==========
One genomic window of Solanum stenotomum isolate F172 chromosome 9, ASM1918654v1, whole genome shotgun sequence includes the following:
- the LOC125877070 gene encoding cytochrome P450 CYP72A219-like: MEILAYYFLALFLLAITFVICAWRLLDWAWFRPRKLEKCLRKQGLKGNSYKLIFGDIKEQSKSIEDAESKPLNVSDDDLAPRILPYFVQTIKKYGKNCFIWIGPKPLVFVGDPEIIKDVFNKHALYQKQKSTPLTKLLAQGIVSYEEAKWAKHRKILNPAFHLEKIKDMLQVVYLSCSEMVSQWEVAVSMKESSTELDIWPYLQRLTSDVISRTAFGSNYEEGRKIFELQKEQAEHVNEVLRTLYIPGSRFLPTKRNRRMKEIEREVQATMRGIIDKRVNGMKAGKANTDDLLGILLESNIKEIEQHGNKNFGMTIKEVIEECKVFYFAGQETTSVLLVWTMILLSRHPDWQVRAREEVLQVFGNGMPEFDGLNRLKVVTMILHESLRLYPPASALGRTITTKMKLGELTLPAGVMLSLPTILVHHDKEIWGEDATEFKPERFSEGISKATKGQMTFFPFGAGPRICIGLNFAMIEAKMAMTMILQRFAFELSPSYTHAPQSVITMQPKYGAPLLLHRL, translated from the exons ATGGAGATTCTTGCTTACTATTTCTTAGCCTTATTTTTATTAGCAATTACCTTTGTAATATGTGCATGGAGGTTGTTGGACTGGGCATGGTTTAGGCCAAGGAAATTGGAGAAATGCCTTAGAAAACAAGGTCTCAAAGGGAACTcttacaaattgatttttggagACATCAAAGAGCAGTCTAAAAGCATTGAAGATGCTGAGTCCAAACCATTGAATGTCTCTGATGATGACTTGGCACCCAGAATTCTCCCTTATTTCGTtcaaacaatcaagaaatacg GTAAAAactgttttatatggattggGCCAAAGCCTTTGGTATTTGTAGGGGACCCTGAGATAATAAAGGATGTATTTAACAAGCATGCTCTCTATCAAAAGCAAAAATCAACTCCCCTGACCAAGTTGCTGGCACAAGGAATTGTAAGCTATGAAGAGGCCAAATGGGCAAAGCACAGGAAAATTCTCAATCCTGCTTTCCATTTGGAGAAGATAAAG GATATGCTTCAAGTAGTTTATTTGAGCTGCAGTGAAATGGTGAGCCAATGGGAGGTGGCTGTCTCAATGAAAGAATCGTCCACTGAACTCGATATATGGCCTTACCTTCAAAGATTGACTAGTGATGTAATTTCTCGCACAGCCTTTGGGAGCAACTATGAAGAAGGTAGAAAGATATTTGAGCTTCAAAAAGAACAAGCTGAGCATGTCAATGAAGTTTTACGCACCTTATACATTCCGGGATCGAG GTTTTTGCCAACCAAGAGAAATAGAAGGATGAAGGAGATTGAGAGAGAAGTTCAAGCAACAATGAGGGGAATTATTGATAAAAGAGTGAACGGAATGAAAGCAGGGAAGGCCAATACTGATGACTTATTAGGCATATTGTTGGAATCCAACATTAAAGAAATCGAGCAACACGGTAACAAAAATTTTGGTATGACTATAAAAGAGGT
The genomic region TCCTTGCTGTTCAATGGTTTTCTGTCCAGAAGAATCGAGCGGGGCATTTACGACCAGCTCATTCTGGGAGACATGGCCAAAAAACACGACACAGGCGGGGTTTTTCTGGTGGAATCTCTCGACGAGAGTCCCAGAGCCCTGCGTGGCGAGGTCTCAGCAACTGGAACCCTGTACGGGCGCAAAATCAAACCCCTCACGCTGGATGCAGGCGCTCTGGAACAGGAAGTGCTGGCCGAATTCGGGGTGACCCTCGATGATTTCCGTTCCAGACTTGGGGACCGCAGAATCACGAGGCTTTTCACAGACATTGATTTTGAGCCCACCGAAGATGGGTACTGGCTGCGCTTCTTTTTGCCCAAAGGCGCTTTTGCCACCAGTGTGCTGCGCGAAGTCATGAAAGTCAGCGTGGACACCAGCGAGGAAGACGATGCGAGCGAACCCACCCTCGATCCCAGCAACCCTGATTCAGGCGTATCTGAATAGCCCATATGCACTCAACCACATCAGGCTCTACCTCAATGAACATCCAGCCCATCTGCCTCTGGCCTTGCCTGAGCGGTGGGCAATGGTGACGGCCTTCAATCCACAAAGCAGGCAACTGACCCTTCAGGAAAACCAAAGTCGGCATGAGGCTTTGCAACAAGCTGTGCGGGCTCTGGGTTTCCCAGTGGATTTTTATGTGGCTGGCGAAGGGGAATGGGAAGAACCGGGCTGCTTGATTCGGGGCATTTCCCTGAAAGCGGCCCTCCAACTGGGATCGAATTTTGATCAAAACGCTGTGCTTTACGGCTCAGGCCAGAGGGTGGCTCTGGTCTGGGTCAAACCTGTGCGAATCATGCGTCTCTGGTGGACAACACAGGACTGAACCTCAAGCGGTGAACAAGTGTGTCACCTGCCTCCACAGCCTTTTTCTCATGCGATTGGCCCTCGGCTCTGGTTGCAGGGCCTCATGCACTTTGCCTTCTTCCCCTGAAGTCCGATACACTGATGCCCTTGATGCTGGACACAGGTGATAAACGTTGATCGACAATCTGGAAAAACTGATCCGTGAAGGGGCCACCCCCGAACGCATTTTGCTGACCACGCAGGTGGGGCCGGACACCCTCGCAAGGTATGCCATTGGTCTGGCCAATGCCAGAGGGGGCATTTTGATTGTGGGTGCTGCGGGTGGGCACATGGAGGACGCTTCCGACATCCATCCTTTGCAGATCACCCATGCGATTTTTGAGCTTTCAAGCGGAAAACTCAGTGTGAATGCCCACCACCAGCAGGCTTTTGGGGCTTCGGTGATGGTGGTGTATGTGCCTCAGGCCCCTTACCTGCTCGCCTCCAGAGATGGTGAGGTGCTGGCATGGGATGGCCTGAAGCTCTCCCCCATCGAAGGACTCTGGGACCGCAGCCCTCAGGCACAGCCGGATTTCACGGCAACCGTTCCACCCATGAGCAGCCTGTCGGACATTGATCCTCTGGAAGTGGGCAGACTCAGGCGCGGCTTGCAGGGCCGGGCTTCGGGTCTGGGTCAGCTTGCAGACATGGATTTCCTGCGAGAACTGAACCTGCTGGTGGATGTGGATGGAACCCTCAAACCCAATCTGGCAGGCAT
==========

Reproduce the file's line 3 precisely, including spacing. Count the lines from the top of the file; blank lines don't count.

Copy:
The genomic region TCCTTGCTGTTCAATGGTTTTCTGTCCAGAAGAATCGAGCGGGGCATTTACGACCAGCTCATTCTGGGAGACATGGCCAAAAAACACGACACAGGCGGGGTTTTTCTGGTGGAATCTCTCGACGAGAGTCCCAGAGCCCTGCGTGGCGAGGTCTCAGCAACTGGAACCCTGTACGGGCGCAAAATCAAACCCCTCACGCTGGATGCAGGCGCTCTGGAACAGGAAGTGCTGGCCGAATTCGGGGTGACCCTCGATGATTTCCGTTCCAGACTTGGGGACCGCAGAATCACGAGGCTTTTCACAGACATTGATTTTGAGCCCACCGAAGATGGGTACTGGCTGCGCTTCTTTTTGCCCAAAGGCGCTTTTGCCACCAGTGTGCTGCGCGAAGTCATGAAAGTCAGCGTGGACACCAGCGAGGAAGACGATGCGAGCGAACCCACCCTCGATCCCAGCAACCCTGATTCAGGCGTATCTGAATAGCCCATATGCACTCAACCACATCAGGCTCTACCTCAATGAACATCCAGCCCATCTGCCTCTGGCCTTGCCTGAGCGGTGGGCAATGGTGACGGCCTTCAATCCACAAAGCAGGCAACTGACCCTTCAGGAAAACCAAAGTCGGCATGAGGCTTTGCAACAAGCTGTGCGGGCTCTGGGTTTCCCAGTGGATTTTTATGTGGCTGGCGAAGGGGAATGGGAAGAACCGGGCTGCTTGATTCGGGGCATTTCCCTGAAAGCGGCCCTCCAACTGGGATCGAATTTTGATCAAAACGCTGTGCTTTACGGCTCAGGCCAGAGGGTGGCTCTGGTCTGGGTCAAACCTGTGCGAATCATGCGTCTCTGGTGGACAACACAGGACTGAACCTCAAGCGGTGAACAAGTGTGTCACCTGCCTCCACAGCCTTTTTCTCATGCGATTGGCCCTCGGCTCTGGTTGCAGGGCCTCATGCACTTTGCCTTCTTCCCCTGAAGTCCGATACACTGATGCCCTTGATGCTGGACACAGGTGATAAACGTTGATCGACAATCTGGAAAAACTGATCCGTGAAGGGGCCACCCCCGAACGCATTTTGCTGACCACGCAGGTGGGGCCGGACACCCTCGCAAGGTATGCCATTGGTCTGGCCAATGCCAGAGGGGGCATTTTGATTGTGGGTGCTGCGGGTGGGCACATGGAGGACGCTTCCGACATCCATCCTTTGCAGATCACCCATGCGATTTTTGAGCTTTCAAGCGGAAAACTCAGTGTGAATGCCCACCACCAGCAGGCTTTTGGGGCTTCGGTGATGGTGGTGTATGTGCCTCAGGCCCCTTACCTGCTCGCCTCCAGAGATGGTGAGGTGCTGGCATGGGATGGCCTGAAGCTCTCCCCCATCGAAGGACTCTGGGACCGCAGCCCTCAGGCACAGCCGGATTTCACGGCAACCGTTCCACCCATGAGCAGCCTGTCGGACATTGATCCTCTGGAAGTGGGCAGACTCAGGCGCGGCTTGCAGGGCCGGGCTTCGGGTCTGGGTCAGCTTGCAGACATGGATTTCCTGCGAGAACTGAACCTGCTGGTGGATGTGGATGGAACCCTCAAACCCAATCTGGCAGGCAT